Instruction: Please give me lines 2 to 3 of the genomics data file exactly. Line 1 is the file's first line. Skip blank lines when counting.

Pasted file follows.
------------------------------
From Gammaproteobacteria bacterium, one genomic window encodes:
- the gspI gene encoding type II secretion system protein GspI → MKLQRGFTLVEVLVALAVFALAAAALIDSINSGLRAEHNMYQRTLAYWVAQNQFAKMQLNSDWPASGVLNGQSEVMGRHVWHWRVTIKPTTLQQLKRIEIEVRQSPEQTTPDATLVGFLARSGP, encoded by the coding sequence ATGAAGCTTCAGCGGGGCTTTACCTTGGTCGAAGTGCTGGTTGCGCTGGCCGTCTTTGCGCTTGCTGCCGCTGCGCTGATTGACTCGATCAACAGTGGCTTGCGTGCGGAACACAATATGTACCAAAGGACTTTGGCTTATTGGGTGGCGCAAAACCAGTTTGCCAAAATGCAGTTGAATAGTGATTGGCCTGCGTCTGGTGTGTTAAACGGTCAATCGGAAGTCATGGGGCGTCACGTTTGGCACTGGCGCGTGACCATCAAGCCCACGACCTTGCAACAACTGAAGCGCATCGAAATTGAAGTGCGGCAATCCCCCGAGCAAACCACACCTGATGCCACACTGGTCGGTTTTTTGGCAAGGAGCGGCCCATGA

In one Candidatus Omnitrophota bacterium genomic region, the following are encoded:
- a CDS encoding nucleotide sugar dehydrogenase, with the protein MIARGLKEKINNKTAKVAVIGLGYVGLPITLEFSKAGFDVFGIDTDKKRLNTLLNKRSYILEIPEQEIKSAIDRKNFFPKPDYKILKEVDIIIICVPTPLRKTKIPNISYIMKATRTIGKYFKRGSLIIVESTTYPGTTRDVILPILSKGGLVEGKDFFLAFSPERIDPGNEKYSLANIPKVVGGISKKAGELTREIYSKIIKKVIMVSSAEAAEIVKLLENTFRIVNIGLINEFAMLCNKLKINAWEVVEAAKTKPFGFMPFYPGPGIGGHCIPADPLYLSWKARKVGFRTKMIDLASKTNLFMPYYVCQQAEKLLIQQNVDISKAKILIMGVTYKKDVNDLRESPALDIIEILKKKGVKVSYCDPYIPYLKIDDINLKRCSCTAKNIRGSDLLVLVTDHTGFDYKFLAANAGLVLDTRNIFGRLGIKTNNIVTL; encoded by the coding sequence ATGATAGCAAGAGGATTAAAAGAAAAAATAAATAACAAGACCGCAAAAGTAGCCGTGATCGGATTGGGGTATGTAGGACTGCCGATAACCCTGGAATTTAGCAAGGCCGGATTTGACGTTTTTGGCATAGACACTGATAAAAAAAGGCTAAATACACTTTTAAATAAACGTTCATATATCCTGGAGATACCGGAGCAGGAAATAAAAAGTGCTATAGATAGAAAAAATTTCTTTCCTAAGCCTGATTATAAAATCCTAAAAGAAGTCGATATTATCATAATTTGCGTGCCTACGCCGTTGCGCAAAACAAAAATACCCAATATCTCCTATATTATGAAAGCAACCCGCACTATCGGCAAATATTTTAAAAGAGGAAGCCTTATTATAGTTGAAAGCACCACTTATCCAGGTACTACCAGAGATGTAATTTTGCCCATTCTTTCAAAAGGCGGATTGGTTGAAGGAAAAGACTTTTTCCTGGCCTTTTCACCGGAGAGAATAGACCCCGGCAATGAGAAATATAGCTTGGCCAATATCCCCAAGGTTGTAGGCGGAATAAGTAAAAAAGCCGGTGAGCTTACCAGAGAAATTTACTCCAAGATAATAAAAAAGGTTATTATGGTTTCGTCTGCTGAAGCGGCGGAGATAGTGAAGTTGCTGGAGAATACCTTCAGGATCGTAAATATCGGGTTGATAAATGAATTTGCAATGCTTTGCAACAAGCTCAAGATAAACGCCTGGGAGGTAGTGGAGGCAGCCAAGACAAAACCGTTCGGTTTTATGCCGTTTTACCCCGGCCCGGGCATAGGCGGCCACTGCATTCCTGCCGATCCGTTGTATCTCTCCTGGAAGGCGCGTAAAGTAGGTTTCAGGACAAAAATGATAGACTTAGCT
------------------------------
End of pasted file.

- the gspI gene encoding type II secretion system protein GspI → MKLQRGFTLVEVLVALAVFALAAAALIDSINSGLRAEHNMYQRTLAYWVAQNQFAKMQLNSDWPASGVLNGQSEVMGRHVWHWRVTIKPTTLQQLKRIEIEVRQSPEQTTPDATLVGFLARSGP, encoded by the coding sequence ATGAAGCTTCAGCGGGGCTTTACCTTGGTCGAAGTGCTGGTTGCGCTGGCCGTCTTTGCGCTTGCTGCCGCTGCGCTGATTGACTCGATCAACAGTGGCTTGCGTGCGGAACACAATATGTACCAAAGGACTTTGGCTTATTGGGTGGCGCAAAACCAGTTTGCCAAAATGCAGTTGAATAGTGATTGGCCTGCGTCTGGTGTGTTAAACGGTCAATCGGAAGTCATGGGGCGTCACGTTTGGCACTGGCGCGTGACCATCAAGCCCACGACCTTGCAACAACTGAAGCGCATCGAAATTGAAGTGCGGCAATCCCCCGAGCAAACCACACCTGATGCCACACTGGTCGGTTTTTTGGCAAGGAGCGGCCCATGA

In one Candidatus Omnitrophota bacterium genomic region, the following are encoded: